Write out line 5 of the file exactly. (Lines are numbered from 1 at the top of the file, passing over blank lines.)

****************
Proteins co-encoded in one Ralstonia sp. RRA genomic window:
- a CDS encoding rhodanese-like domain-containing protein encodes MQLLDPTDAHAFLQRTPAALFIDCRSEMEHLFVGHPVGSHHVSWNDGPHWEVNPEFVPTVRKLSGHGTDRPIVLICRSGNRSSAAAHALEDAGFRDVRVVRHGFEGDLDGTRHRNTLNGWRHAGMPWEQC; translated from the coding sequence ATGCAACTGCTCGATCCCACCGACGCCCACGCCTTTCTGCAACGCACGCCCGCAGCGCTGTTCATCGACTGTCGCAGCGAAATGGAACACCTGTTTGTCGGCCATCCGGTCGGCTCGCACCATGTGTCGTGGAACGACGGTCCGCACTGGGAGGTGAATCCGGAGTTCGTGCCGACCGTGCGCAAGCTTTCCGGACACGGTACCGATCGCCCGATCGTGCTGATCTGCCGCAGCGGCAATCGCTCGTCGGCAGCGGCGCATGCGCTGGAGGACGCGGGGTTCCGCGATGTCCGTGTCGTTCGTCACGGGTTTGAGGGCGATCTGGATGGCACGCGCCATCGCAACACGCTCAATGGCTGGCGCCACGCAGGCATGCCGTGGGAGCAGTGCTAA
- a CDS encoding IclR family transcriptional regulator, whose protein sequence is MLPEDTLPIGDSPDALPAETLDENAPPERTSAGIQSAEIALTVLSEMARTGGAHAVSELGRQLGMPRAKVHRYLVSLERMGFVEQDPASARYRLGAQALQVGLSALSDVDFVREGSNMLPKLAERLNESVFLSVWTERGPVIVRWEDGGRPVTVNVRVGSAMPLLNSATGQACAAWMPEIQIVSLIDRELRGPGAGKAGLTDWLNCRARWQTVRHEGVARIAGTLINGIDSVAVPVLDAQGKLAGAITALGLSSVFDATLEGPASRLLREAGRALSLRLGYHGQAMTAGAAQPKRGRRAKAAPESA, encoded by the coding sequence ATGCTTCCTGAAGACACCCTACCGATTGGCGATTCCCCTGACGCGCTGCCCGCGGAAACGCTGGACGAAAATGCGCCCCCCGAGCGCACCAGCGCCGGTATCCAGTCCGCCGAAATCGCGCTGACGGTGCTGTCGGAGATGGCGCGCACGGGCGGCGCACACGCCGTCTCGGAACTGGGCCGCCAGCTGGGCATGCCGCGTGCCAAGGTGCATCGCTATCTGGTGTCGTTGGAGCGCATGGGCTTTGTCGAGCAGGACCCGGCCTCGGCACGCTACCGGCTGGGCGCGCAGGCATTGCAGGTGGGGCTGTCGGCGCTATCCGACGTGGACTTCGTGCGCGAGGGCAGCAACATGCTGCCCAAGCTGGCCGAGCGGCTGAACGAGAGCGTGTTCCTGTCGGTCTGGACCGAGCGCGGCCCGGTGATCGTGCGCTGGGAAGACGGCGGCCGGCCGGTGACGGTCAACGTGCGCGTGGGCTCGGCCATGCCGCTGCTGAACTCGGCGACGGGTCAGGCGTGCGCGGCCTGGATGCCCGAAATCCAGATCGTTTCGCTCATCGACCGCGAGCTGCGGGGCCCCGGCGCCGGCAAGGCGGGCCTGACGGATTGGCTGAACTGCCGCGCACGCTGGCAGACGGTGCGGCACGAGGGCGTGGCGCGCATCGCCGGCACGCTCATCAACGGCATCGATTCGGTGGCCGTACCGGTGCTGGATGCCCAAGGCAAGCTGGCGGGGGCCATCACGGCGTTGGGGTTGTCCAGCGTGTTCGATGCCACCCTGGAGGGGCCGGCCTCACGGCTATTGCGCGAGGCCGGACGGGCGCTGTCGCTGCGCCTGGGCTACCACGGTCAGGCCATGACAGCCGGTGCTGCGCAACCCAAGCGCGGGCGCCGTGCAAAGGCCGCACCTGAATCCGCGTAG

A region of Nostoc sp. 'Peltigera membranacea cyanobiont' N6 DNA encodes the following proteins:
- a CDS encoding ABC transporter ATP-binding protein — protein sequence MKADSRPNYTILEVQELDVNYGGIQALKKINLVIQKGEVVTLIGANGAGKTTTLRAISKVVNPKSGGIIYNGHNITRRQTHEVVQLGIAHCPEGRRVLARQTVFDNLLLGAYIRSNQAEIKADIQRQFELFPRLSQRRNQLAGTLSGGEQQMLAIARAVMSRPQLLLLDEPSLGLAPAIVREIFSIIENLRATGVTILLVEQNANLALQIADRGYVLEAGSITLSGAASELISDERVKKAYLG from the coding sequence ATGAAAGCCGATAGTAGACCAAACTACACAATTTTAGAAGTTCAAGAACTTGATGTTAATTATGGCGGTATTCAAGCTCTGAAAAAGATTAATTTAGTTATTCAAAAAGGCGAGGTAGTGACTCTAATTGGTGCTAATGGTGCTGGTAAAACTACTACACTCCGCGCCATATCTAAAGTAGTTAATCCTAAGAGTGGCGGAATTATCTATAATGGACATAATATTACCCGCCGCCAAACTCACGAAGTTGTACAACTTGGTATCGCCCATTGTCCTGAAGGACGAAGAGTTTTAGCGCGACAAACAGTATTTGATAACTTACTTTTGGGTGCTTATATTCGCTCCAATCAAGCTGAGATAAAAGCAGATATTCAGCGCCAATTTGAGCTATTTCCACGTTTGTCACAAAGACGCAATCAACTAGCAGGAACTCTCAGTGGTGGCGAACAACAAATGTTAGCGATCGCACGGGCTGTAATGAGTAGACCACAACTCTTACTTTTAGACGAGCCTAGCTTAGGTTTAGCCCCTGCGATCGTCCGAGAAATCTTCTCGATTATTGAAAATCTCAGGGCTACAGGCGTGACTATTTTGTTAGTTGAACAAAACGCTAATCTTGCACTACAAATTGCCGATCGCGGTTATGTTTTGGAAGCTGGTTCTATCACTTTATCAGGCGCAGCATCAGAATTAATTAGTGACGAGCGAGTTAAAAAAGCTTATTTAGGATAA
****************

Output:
- a CDS encoding ABC transporter ATP-binding protein — protein sequence MKADSRPNYTILEVQELDVNYGGIQALKKINLVIQKGEVVTLIGANGAGKTTTLRAISKVVNPKSGGIIYNGHNITRRQTHEVVQLGIAHCPEGRRVLARQTVFDNLLLGAYIRSNQAEIKADIQRQFELFPRLSQRRNQLAGTLSGGEQQMLAIARAVMSRPQLLLLDEPSLGLAPAIVREIFSIIENLRATGVTILLVEQNANLALQIADRGYVLEAGSITLSGAASELISDERVKKAYLG from the coding sequence ATGAAAGCCGATAGTAGACCAAACTACACAATTTTAGAAGTTCAAGAACTTGATGTTAATTATGGCGGTATTCAAGCTCTGAAAAAGATTAATTTAGTTATTCAAAAAGGCGAGGTAGTGACTCTAATTGGTGCTAATGGTGCTGGTAAAACTACTACACTCCGCGCCATATCTAAAGTAGTTAATCCTAAGAGTGGCGGAATTATCTATAATGGACATAATATTACCCGCCGCCAAACTCACGAAGTTGTACAACTTGGTATCGCCCATTGTCCTGAAGGACGAAGAGTTTTAGCGCGACAAACAGTATTTGATAACTTACTTTTGGGTGCTTATATTCGCTCCAATCAAGCTGAGATAAAAGCAGATATTCAGCGCCAATTTGAGCTATTTCCACGTTTGTCACAAAGACGCAATCAACTAGCAGGAACTCTCAGTGGTGGCGAACAACAAATGTTAGCGATCGCACGGGCTGTAATGAGTAGACCACAACTCTTACTTTTAGACGAGCCTAGCTTAGGTTTAGCCCCTGCGATCGTCCGAGAAATCTTCTCGATTATTGAAAATCTCAGGGCTACAGGCGTGACTATTTTGTTAGTTGAACAAAACGCTAATCTTGCACTACAAATTGCCGATCGCGGTTATGTTTTGGAAGCTGGTTCTATCACTTTATCAGGCGCAGCATCAGAATTAATTAGTGACGAGCGAGTTAAAAAAGCTTATTTAGGATAA